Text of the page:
James Chapin ~ Deafness

        in mem­o­ry of José Saramago

I don’t remem­ber when I stopped being able to hear. That makes it worse. There’s no moment I can hold up and point to and say Look. It hap­pened to me also.

I know the day that it hap­pened, I do. When the whole audi­ble world is replaced by a dull shush, that’s a mile­stone. You mark the date. For me: work­week, Tuesday, at the bank. Sometime after lunch I went deaf at my desk. As had so many already, as would every­one I know.

There is a con­sen­sus that it’s not quite silence: it has a sound. Everyone has their own pet term for it. Some peo­ple say it’s like an avalanche a mile away. Some say jet plane, pres­sur­ized cab­in, thir­ty thou­sand feet. Some say it’s the sound of the ocean inside a seashell, which is in fact the sound of your own blood. Some say it’s a long, soft rain. I know what they mean. But I hear silk. Heavy red silk, drag­ging past the lobes of my ears for­ev­er. I’d say that’s nice, I’d say that’s pret­ty regal.

The prob­lem is I don’t know when it start­ed. I was at my com­put­er, mov­ing things around, high­light­ing sen­tences and un-high­light­ing them. The noth­ing that you do for the last hour or two of work. And at some moment, beneath the hum of lights and the benign sough of air vents, I stop hear­ing any of it. It blend­ed into deafness.

I wish I’d stood up from my chair. I wish I’d shout­ed across the office, ‘I can’t hear.’ Gone up and grabbed some­one by the shoul­ders and said into their face ‘I’m deaf. I can’t hear you.’

But that moment didn’t come. I got up, slid my lap­top into my bag, eased my chair under the desk, and walked out through the auto­mat­ic door—which opened, by the way, with a sound like deaf­ness, deaf­ness is an eter­nal­ly-open­ing auto­mat­ic door.


That’s all I’ve got. You might think a lit­tle less of me, for com­ing through this big ter­ri­ble moment in his­to­ry with such a small sto­ry. I know a man who was in an air­port and saw planes col­lid­ing on the run­way, deaf air-traf­fic con­trol men scream­ing in their head­sets. Another lost her hear­ing at her father’s deathbed, so that the old man’s last words were the last thing she ever heard. Another went deaf being barked at by a dog, and watched the animal’s bel­lows sud­den­ly trans­formed into silent mouthings, like gulps for air. These sto­ries are coinage. They are trea­sured com­modi­ties, passed around. Me, I’d take any­thing at all—anything oth­er than a slow real­iza­tion on a long dri­ve home. Then the dri­ve to the doctor’s for him to tell me what I already knew, first in mime, then in text.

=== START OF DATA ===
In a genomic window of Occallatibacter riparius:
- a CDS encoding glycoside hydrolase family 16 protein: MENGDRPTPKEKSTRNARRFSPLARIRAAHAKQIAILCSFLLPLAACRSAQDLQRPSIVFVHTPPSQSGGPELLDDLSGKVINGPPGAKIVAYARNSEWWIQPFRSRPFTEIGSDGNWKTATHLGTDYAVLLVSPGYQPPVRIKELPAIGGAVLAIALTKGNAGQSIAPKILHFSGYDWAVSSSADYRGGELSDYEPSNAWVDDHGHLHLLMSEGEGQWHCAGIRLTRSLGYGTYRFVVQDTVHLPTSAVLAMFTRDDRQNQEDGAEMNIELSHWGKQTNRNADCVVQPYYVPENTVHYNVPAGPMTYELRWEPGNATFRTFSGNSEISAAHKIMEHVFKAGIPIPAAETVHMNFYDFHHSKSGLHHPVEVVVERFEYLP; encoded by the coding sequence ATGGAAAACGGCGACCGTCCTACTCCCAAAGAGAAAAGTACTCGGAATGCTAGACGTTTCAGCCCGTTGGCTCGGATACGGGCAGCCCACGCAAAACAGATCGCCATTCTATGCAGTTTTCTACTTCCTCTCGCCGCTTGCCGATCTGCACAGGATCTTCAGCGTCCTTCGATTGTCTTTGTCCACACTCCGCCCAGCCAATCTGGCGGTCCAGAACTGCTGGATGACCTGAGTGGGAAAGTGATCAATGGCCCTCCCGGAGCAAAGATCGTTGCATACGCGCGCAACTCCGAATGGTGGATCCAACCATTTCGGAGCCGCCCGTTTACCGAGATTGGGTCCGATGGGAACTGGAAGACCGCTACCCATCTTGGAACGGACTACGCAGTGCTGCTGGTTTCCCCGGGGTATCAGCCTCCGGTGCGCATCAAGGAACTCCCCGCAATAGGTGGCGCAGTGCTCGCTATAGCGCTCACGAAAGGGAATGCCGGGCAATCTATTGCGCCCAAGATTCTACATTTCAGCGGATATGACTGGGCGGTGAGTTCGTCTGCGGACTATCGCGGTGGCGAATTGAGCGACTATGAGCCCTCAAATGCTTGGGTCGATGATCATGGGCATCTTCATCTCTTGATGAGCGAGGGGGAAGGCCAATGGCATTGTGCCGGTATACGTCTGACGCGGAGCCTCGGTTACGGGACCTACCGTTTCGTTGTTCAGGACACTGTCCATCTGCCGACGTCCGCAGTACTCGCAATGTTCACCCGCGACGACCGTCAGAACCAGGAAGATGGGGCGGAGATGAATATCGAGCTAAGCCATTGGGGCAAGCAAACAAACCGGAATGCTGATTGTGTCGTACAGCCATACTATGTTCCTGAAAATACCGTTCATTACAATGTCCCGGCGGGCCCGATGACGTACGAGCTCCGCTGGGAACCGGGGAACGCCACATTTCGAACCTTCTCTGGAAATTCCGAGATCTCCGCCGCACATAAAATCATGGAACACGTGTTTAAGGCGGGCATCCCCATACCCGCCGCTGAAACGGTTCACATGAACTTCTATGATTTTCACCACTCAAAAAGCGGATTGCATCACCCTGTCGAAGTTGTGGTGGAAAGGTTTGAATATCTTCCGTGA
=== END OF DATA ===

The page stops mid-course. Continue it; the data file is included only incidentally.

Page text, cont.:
Your grand­moth­er has a bet­ter sto­ry. I’ll let her tell it in her own let­ter. I’m not sure when she’ll get around to writ­ing it, though. She’s been hav­ing trou­ble with her hands.


I was back at the office by the end of the week. There were no oth­er symp­toms, after all. I was oth­er­wise unchanged. This deci­sion to return was framed for me as a hero­ic act, as it was for thou­sands of oth­ers. Persistence in the face of dis­as­ter, brav­ery before the void. Blitztime Londoners. Manhattanites on September thir­teenth. That feel­ing did not out­last the first hour back at my desk. It was replaced by the sad real­iza­tion that I was not much impact­ed in my job per­for­mance. The work I’d done had nev­er real­ly required me to hear any­one. Conversation had most­ly been yap­py and unnec­es­sary. Anything more mean­ing­ful had been reserved for email, or was unsanc­tioned talk unre­lat­ed to work. Wives, fam­i­lies, dreams, hatreds, baseball.

In a strange way I pre­ferred what replaced it, at first. We did a lot of grasp­ing and embrac­ing in those ear­ly days. Rather than a how de do in the hall­way we’d move toward one anoth­er, clasp each oth­ers’ arms for a brief moment face to face, and then swim past one anoth­er through our respec­tive deaf­ness­es, your jet­plane cab­in, my heavy silk.

But that kind of tac­tile inti­ma­cy went away over time. Because it became a com­pa­ny chal­lenge to make the post-hear­ing work­place resem­ble the old work­place in every way pos­si­ble. It wasn’t hard. We just had few­er meet­ings, and sent more emails. Sometimes I sat at my desk and touched things. I crum­pled paper inaudi­bly. Watched my hands open a bag of Sun Chips with­out a sound. Tapped on my desk with a pen­cil. Nothing. Harder. Nothing.